Henry's first confirmed victory came whilst on patrol on 1 August, Robert. G. Reid led the roving patrol; Henry and William J. Courtenay made up the compliment. They observed an enemy aircraft at 9.30 over Conegliano but could not engage the aircraft made off towards Belluno. Forty-five minutes later Reid was forced to leave the patrol and return owing to engine trouble. At 10.30 Henry found a kite balloon at about 400 ft over Cessalto, he attacked from above firing about 100 rounds into it, there was a large amount of smoke and no trace of the balloon. Fifteen minutes later a LVG two seater was observed coming from the direction of Mansue towards the Piave at 8000 ft. Henry attacked from out of the sun and fired a burst of fifty rounds at very close range, the LVG stalled and burst into flames, going down vertically and crashed south of Mansue. On 5 August Henry was part of an eastern offensive patrol led by Charles M Maud, accompanied by Sidney J. Osborne. They observed a LVG at 16000 ft over Feltre going in a northerly direction, the patrol gave chase and after fifteen minutes the LVG turned and dived to the south, Maud followed the aircraft down to 500 ft and fired 200 rounds at 50 yards range, the LVG crashed in a valley near Forca. Henry's last confirmed victory was on the 15 August, he led the patrol in Camel D8215, Courtenay and Osborne made up the flight. They found a balloon at 7000 ft near Ramera at 8.15 Henry attacked, following it down to 2000 ft, firing 450 rounds into it, again there was large amounts of smoke and no trace of the balloon, Osborne attempted to attack another balloon near by but they were pulled down and lost in the mist.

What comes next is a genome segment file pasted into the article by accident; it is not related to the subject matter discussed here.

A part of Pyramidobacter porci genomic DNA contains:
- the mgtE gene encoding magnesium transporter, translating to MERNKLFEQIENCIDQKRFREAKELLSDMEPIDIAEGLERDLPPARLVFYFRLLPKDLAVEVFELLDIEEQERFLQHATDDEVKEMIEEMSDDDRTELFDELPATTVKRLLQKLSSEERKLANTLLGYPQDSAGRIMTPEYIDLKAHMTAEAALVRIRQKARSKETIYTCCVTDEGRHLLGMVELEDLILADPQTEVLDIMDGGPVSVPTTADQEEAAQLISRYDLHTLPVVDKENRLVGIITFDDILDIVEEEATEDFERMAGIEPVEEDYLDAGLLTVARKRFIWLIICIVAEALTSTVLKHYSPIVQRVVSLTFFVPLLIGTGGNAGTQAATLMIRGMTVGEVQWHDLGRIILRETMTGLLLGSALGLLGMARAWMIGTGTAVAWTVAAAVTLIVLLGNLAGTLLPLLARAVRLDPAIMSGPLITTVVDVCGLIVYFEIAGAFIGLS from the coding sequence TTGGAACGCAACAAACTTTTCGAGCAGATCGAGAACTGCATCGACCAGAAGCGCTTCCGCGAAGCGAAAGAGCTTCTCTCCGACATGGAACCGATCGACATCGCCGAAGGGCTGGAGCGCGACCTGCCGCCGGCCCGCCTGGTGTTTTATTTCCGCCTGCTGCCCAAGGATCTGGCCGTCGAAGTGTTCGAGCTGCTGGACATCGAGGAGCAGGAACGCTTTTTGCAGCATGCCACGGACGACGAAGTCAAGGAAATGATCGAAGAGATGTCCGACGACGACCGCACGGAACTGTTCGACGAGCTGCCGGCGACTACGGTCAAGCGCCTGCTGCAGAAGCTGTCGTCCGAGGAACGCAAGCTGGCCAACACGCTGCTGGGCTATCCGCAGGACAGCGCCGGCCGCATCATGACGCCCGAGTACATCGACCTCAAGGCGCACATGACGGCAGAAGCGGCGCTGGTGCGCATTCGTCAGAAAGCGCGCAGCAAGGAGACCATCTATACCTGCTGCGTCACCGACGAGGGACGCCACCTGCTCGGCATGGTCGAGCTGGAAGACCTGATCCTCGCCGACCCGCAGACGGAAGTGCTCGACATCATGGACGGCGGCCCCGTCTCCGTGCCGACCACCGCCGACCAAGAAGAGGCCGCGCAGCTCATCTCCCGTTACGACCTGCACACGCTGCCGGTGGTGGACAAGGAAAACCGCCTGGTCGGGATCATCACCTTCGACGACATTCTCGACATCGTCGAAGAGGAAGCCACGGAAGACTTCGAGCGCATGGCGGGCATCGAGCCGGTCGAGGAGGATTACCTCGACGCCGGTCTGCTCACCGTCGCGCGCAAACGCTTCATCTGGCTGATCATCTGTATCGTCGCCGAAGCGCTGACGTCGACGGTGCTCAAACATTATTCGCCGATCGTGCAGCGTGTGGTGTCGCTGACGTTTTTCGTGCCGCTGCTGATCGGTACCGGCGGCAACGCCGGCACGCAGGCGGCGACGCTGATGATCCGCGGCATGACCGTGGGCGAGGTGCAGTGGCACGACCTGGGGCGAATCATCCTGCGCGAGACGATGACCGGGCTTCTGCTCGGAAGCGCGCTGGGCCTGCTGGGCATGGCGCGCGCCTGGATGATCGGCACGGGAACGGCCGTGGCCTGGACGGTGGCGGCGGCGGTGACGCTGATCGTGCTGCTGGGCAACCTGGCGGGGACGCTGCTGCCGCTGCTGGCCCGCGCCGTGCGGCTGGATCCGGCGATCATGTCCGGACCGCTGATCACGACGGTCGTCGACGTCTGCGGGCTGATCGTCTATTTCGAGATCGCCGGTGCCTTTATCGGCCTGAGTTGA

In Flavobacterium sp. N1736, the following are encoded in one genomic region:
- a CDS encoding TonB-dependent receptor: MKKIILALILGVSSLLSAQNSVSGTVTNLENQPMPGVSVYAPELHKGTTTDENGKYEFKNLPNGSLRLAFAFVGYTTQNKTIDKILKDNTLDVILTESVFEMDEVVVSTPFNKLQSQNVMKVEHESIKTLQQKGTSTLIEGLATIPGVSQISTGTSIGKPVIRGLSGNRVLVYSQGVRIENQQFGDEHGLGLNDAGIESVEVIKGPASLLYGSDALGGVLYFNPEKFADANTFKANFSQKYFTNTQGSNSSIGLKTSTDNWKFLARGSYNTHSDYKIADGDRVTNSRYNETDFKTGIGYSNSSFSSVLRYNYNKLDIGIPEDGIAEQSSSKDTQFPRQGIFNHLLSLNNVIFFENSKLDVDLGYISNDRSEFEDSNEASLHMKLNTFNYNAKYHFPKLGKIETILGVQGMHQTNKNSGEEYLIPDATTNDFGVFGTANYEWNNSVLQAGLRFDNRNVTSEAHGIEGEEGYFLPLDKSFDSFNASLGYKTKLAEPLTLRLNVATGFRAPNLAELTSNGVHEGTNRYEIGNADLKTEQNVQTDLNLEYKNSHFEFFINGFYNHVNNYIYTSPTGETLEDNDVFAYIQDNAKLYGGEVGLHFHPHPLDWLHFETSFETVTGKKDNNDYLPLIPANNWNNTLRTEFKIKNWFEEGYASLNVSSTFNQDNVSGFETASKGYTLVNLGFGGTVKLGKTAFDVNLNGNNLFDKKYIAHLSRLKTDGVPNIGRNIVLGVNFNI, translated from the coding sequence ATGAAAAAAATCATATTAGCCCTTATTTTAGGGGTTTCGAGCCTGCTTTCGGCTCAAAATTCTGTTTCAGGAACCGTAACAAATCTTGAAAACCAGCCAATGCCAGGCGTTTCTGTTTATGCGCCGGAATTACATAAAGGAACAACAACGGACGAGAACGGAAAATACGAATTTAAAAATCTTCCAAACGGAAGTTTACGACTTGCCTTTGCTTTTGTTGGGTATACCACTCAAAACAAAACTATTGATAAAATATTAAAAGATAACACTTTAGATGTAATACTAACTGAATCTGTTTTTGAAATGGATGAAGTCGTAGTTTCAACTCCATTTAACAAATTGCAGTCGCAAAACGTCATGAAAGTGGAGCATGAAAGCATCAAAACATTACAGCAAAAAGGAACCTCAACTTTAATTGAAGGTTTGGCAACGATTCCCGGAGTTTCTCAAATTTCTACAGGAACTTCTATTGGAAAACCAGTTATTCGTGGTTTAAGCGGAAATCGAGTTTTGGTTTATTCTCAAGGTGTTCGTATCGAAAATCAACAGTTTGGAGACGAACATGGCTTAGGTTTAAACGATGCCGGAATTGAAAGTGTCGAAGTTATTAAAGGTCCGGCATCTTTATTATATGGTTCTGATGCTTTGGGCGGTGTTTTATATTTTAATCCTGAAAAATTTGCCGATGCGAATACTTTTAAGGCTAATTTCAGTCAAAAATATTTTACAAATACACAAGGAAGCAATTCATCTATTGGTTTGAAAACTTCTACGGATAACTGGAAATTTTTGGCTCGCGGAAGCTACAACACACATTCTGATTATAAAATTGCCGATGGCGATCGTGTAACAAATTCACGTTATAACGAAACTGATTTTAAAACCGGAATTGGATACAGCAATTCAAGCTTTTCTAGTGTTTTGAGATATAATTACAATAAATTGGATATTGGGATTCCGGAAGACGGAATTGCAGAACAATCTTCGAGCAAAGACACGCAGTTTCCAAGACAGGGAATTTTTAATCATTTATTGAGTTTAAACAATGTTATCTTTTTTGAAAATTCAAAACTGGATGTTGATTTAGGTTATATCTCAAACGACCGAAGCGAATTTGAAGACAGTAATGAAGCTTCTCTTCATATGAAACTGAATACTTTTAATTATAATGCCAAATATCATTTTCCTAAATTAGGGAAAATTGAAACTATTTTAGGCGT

Henry returned to civilian life when he was released from the R.A.F. in February 1919. He went back to the family farm. On 12 October 1920 he married Nora Vale, the daughter of a local Civil Engineer, builder and Kidderminster Town councillor at Lower Mitton Parish Church. The best man was Captain Peter Carpenter D.S.O., M.C., who journeyed up from Cardiff. The two were to remain life long friends. The first child of the marriage, Pamela was born in 1922 and Peter Carpenter became her godfather, in 1925 a son was born and named Peter strengthening the friendship between the two war time friends. When Peter Carpenter married and had a family the children used to visit each other for holidays. Henry and Nora were keen tennis players, helping to organise tennis parties. Henry was a life long country sports supporter, following shooting, hunting and point to point racing. He was active in the local Conservative association. The family farm at Hartlebury provided a continuing link with the R.A.F. when in the Second World War some of the land was requisitioned for the construction of a RAF maintenance unit, much of which can still be seen today. The link was further strengthened when Henry was made honorary mess president of 25 M.U. Later one of Henry's granddaughters met her future husband serving at the base.
Thomas Henry Timmis passed away on 11 March 1968 aged 73 at Podmore House, his home for many years.
My thanks to Peter Timmis for the use of his fathers photographs, and for defiantly identifying his father for me. The photographs on this page are the copyright © of Peter Timmis.